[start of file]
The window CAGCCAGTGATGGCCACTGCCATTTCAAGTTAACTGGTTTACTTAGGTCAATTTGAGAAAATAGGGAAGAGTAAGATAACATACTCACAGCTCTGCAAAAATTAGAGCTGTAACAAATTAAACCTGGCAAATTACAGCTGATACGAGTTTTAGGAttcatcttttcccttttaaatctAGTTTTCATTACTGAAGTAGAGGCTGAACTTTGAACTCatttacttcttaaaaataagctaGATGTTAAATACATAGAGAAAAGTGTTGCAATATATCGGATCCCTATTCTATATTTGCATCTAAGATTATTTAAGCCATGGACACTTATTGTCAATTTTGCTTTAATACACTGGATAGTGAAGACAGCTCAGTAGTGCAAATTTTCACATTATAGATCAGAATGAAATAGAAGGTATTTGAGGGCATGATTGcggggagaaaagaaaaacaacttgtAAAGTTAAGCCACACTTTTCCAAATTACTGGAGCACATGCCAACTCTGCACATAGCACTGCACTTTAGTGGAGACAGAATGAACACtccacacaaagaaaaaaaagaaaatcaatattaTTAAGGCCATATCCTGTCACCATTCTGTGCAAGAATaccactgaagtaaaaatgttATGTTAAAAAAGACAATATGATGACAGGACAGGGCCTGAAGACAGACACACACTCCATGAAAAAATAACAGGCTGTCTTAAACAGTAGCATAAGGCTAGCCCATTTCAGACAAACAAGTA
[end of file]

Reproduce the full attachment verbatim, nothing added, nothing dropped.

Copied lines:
The window CAGCCAGTGATGGCCACTGCCATTTCAAGTTAACTGGTTTACTTAGGTCAATTTGAGAAAATAGGGAAGAGTAAGATAACATACTCACAGCTCTGCAAAAATTAGAGCTGTAACAAATTAAACCTGGCAAATTACAGCTGATACGAGTTTTAGGAttcatcttttcccttttaaatctAGTTTTCATTACTGAAGTAGAGGCTGAACTTTGAACTCatttacttcttaaaaataagctaGATGTTAAATACATAGAGAAAAGTGTTGCAATATATCGGATCCCTATTCTATATTTGCATCTAAGATTATTTAAGCCATGGACACTTATTGTCAATTTTGCTTTAATACACTGGATAGTGAAGACAGCTCAGTAGTGCAAATTTTCACATTATAGATCAGAATGAAATAGAAGGTATTTGAGGGCATGATTGcggggagaaaagaaaaacaacttgtAAAGTTAAGCCACACTTTTCCAAATTACTGGAGCACATGCCAACTCTGCACATAGCACTGCACTTTAGTGGAGACAGAATGAACACtccacacaaagaaaaaaaagaaaatcaatattaTTAAGGCCATATCCTGTCACCATTCTGTGCAAGAATaccactgaagtaaaaatgttATGTTAAAAAAGACAATATGATGACAGGACAGGGCCTGAAGACAGACACACACTCCATGAAAAAATAACAGGCTGTCTTAAACAGTAGCATAAGGCTAGCCCATTTCAGACAAACAAGTA